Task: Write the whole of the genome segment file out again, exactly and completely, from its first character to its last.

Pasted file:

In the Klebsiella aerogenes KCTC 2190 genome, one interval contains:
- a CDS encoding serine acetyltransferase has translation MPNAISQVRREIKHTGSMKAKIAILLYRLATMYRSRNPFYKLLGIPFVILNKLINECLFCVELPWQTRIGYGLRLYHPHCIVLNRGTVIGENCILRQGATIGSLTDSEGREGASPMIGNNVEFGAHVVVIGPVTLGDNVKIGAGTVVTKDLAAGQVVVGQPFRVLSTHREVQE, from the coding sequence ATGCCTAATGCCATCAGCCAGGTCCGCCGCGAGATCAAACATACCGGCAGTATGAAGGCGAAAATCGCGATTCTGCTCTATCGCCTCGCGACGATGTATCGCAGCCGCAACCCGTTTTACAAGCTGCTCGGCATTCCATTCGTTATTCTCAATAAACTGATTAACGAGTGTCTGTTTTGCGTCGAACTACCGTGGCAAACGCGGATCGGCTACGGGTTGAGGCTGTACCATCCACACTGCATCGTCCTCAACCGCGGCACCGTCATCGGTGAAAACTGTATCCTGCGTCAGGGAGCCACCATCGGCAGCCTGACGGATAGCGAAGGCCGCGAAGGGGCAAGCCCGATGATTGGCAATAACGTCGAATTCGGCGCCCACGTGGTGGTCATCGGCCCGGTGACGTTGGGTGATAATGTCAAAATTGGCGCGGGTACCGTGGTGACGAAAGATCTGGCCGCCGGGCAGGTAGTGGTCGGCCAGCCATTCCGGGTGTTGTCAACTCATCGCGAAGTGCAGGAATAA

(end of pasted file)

In the Klebsiella aerogenes KCTC 2190 genome, one interval contains:
- a CDS encoding serine acetyltransferase has translation MPNAISQVRREIKHTGSMKAKIAILLYRLATMYRSRNPFYKLLGIPFVILNKLINECLFCVELPWQTRIGYGLRLYHPHCIVLNRGTVIGENCILRQGATIGSLTDSEGREGASPMIGNNVEFGAHVVVIGPVTLGDNVKIGAGTVVTKDLAAGQVVVGQPFRVLSTHREVQE, from the coding sequence ATGCCTAATGCCATCAGCCAGGTCCGCCGCGAGATCAAACATACCGGCAGTATGAAGGCGAAAATCGCGATTCTGCTCTATCGCCTCGCGACGATGTATCGCAGCCGCAACCCGTTTTACAAGCTGCTCGGCATTCCATTCGTTATTCTCAATAAACTGATTAACGAGTGTCTGTTTTGCGTCGAACTACCGTGGCAAACGCGGATCGGCTACGGGTTGAGGCTGTACCATCCACACTGCATCGTCCTCAACCGCGGCACCGTCATCGGTGAAAACTGTATCCTGCGTCAGGGAGCCACCATCGGCAGCCTGACGGATAGCGAAGGCCGCGAAGGGGCAAGCCCGATGATTGGCAATAACGTCGAATTCGGCGCCCACGTGGTGGTCATCGGCCCGGTGACGTTGGGTGATAATGTCAAAATTGGCGCGGGTACCGTGGTGACGAAAGATCTGGCCGCCGGGCAGGTAGTGGTCGGCCAGCCATTCCGGGTGTTGTCAACTCATCGCGAAGTGCAGGAATAA